Provisional diagnosis of α(+)-thalassemia is generally accepted in certain ethnic groups, including Iraqi/Arab, if the clinical presentation and laboratory findings are consistent with the presence of thalassemia, and exclusion of possibility of β-thalassemia and iron-deficiency anemia using Hb HPLC and serum ferritin and/or serum iron and total iron-binding capacity (TIBC), respectively.[1]

Confirmation of the diagnosis of α-thalassemia is by DNA analysis; however, this test is available for only a small group of highly selected patients in Iraq, usually within the limit of a research project, due to financial restrictions.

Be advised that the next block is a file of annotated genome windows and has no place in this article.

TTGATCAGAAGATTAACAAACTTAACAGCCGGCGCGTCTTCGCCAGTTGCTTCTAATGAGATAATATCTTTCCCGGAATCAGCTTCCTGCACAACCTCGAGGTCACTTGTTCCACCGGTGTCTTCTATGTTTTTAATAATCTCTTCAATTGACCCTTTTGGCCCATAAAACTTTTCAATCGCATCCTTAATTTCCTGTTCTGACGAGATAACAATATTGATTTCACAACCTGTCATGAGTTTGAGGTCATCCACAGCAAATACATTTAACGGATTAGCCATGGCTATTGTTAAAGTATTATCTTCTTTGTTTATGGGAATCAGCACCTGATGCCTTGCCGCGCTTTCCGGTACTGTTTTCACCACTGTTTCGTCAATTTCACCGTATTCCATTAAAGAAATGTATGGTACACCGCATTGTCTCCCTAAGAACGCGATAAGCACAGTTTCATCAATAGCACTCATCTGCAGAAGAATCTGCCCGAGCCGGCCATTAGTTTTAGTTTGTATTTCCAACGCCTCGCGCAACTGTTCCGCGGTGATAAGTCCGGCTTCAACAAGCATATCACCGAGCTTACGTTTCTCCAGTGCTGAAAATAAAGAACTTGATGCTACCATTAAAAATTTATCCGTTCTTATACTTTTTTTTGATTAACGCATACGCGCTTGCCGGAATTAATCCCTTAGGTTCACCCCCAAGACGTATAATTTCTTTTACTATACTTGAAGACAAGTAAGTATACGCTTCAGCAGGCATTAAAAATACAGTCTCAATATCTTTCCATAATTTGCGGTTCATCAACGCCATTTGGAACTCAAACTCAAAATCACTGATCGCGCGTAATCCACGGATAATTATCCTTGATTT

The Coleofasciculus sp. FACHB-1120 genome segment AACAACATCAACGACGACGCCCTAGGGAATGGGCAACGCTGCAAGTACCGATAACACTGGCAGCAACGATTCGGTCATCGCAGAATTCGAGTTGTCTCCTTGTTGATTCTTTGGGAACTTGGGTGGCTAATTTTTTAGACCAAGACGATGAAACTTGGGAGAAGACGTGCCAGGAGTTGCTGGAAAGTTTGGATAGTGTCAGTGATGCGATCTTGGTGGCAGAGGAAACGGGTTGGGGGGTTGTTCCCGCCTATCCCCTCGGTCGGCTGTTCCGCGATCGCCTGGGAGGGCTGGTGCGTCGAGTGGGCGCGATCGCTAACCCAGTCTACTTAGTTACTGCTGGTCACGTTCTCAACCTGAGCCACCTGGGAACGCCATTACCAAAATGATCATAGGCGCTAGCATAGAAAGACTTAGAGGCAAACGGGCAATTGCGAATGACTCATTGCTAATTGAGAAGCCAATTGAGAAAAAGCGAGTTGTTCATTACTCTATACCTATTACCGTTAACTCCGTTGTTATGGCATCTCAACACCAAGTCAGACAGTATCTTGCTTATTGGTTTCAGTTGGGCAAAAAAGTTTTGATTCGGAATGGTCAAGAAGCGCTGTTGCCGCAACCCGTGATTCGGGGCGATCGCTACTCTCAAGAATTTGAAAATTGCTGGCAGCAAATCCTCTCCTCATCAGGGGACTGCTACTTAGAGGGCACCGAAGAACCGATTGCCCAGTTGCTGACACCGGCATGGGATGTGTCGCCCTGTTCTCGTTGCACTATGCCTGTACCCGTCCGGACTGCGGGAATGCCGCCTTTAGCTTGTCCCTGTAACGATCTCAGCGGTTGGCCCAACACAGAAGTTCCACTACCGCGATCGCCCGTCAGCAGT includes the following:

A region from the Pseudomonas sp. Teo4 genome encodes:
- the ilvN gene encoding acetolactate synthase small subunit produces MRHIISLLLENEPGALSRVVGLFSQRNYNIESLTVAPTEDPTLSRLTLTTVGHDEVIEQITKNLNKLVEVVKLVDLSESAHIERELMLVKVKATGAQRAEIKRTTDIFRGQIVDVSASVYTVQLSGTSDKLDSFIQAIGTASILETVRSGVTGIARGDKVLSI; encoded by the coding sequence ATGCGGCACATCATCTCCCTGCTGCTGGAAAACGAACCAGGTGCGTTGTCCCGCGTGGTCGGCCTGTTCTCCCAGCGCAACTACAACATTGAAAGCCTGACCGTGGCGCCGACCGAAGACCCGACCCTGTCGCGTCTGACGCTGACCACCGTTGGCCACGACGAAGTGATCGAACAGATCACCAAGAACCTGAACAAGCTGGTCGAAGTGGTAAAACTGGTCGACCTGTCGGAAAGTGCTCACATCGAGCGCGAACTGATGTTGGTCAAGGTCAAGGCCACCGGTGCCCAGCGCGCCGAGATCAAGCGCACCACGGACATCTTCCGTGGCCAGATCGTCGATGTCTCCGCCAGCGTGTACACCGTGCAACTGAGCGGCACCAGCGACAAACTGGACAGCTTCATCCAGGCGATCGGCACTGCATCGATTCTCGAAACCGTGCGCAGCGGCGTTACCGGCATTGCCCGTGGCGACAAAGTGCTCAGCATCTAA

The aim of this study is to evaluate the presentation and diagnosis of patients with α-thalassemia in a cohort of Iraqi patients with hemoglobinopathies.


  Patients and Methods Top


This is a prospective cohort study that included 216 patients diagnosed with different types of hemoglobinopathies from June 2016 to October 2019; the patients are presented to a private laboratory for an ad-hoc testing, premarriage screening, or referred from different laboratories for the second opinion. Family study was requested for several patients, and if appropriate, the pertinent results of these relatives were included in the study as a separate patient.

Written informed consent was collected from one or both parents according to the declaration of Helsinki, and the study is approved by the designated scientific committee in Al-Mamoon University College which is responsible for approving the ethical and scientific aspects of research projects.